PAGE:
The Girl With the Dragon Tattoo, Voices, City of Bones (Ashes, and Lost Souls), Under the Never Sky and Graceling

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Despite the fact that I have spent a fairly obscene amount of time watching Doctor Who during the past several weeks, I have managed to get a little reading in too. Stay tuned later for my review of Doctor Who and Philosophy: Bigger on the Inside, which I currently have on hold at the library. But in the meantime,

The Girl with the Dragon Tattoo (Millennium, #1)

The Girl with the Dragon Tattoo by Stieg Larsson

My rating: 4 of 5 stars

I quite loved this book. Yep, it was violent. And quite disturbing. But the characters were so very compelling to me. Especially Lisbeth Salander. She’s a person whom society has completely failed, who is in an incredibly vulnerable position. And yet she refuses to be a victim. She transcends her circumstances and refuses to be defined by what has been done to her. In fact, not only does she tackle everything life throws at her with incredible courage and resourcefulness, but she is also a champion of justice and defender of the helpless.

It made me really think about how I would look at life, authority, and morality if I had experienced what Salander experienced, rather than my own sheltered middle class life.

I thought it was interesting that Larsson envisioned Salander as a sort of grown-up version of Pippi Longstocking. It made me want to go re-read the Pippi books, which are apparently as much a part of the Swedish national consciousness as Pinocchio is of the Italian national consciousness. Do we have a children’s book that permeates American culture to that extent? Little House on the Prairie maybe? The Adventures of Huckleberry Finn? I don’t know.

This book is so worth reading, but the violence against women is pretty awful, so be warned.

Voices (Annals of the Western Shore, #2)Voices by Ursula K. Le Guin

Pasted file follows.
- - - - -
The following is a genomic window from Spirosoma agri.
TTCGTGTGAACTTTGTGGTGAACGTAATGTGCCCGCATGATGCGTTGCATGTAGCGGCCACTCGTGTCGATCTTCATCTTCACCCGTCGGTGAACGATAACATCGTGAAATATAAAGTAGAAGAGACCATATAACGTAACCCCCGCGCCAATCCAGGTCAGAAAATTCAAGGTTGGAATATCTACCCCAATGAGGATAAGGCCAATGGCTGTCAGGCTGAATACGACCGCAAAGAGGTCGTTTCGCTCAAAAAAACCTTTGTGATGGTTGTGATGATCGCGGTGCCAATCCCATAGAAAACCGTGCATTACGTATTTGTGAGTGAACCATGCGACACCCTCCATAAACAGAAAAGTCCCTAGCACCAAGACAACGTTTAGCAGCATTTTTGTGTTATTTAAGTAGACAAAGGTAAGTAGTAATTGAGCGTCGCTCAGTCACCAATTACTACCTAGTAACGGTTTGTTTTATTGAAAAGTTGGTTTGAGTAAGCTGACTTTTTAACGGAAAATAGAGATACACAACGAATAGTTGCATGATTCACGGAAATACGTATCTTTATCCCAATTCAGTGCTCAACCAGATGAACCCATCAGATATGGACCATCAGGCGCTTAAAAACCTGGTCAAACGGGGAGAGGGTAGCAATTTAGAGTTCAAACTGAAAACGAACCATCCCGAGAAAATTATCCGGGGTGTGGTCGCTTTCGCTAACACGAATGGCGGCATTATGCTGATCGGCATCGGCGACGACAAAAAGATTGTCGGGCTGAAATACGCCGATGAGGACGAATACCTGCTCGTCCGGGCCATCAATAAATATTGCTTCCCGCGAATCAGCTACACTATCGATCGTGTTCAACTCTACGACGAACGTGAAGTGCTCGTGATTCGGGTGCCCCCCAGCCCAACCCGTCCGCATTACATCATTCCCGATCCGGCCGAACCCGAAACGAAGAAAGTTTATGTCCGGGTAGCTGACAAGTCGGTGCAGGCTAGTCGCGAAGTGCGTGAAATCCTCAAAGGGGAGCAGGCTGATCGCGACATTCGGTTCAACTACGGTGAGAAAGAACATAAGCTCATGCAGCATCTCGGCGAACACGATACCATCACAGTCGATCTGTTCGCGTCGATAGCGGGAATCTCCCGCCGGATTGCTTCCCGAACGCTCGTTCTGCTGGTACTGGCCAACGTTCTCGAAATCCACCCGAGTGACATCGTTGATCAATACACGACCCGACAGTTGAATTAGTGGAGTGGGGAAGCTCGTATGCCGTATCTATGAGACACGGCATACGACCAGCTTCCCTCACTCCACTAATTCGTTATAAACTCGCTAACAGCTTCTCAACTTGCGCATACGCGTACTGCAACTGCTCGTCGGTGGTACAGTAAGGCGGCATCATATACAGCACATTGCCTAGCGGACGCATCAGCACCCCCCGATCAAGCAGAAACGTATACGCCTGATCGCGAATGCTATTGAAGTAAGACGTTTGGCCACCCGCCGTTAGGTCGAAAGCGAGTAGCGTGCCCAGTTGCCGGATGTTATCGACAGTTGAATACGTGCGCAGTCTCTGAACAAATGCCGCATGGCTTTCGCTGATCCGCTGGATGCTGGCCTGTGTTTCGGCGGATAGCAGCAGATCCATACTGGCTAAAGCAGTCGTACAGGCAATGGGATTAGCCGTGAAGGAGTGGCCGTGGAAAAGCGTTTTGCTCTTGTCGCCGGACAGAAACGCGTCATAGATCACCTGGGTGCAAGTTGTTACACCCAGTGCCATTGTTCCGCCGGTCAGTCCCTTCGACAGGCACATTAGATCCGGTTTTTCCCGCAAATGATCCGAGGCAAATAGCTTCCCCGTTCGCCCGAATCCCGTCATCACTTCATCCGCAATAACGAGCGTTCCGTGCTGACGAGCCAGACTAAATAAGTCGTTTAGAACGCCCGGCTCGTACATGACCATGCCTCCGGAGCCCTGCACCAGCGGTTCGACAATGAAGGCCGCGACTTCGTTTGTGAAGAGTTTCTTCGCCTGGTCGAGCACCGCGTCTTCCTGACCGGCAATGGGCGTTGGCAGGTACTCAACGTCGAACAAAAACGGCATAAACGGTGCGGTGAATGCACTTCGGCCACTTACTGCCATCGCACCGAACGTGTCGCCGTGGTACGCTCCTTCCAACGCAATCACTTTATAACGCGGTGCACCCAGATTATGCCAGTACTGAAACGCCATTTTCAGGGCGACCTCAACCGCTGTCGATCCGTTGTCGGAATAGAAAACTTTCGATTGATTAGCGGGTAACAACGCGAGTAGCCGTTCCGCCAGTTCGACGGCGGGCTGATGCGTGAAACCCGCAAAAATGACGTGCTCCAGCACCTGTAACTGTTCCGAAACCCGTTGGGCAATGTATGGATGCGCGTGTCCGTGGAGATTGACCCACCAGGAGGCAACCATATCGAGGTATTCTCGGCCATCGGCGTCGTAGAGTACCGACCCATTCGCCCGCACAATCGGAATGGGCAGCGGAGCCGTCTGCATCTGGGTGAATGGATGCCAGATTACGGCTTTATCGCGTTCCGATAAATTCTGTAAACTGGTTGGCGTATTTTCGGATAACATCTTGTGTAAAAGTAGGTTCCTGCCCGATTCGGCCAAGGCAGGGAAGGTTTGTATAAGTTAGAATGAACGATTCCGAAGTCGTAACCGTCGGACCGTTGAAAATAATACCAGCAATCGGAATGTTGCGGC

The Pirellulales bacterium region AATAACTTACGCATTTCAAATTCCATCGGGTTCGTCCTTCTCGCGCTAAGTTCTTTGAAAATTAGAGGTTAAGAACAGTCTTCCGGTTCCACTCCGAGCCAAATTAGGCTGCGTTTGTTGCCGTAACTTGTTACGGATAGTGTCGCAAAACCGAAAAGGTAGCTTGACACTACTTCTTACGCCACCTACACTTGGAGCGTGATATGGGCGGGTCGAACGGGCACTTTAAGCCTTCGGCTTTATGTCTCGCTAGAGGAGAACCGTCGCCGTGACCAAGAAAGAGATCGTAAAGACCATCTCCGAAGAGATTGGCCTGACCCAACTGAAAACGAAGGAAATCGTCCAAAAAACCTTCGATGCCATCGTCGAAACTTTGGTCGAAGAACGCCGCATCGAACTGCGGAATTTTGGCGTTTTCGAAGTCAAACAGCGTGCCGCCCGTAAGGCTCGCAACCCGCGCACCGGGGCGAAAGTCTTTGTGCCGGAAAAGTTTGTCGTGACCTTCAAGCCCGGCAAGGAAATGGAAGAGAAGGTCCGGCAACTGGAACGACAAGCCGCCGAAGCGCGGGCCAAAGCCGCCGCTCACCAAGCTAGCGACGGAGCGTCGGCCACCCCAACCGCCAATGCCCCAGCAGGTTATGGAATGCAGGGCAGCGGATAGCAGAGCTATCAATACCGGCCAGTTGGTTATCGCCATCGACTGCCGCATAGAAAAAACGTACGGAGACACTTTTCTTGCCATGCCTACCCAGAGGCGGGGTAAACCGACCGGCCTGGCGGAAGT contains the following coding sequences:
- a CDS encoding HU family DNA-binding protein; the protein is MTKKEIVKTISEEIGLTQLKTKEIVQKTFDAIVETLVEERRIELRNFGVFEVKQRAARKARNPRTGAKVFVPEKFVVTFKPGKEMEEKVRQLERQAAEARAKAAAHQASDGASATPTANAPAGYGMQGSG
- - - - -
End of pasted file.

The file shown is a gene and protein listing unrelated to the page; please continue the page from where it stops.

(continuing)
My rating: 4 of 5 stars

I wasn’t crazy about the first book (Gifts) in this newest series by Ursula le Guin. But this second book is lyrical, beautiful, and understated.

I can never resist a story about the ruins of a secret, legendary library. But le Guin isn’t just pulling the heart-strings of bibliophiles with the plot device of the ruined library. There is much food for thought about politics, philosophy, religion, and individual responsibility in her carefully crafted, deceptively simple plot. And the characters–all of them–are so real and complex they almost breathe.

Le Guin’s books are quite unique in their genre, and a reader unused to her particular ethos and style might miss events so significant they color and shape the entire plot. Her philosophy of alternative power structures and the mystic significance she attaches to the simple, vital task of keeping a household alive shine through in this subtle, powerful novel. I may have to reread Gifts to see if I missed something the first time through.

City of Bones (The Mortal Instruments, #1)City of Bones by Cassandra Clare

My rating: 4 of 5 stars

This was a rollicking, fun read. It kind of reminded me of Twilight, except that it took itself ever so much less seriously. I don’t usually read books of this genre (the spine is marked YA Horror), but maybe I should.

Plot-wise and character-wise, there’s not a whole lot going on. Or perhaps there’s too much going on–so much that it’s like a mad ride on a flying motorcycle. The excessive descriptions of silly little things in the Shadow world or whatever it’s called are a little Harry Potter-esque (but nowhere near as annoying; yes, I know I’m the only person on the planet who can’t seem to work up any enthusiasm for Harry Potter).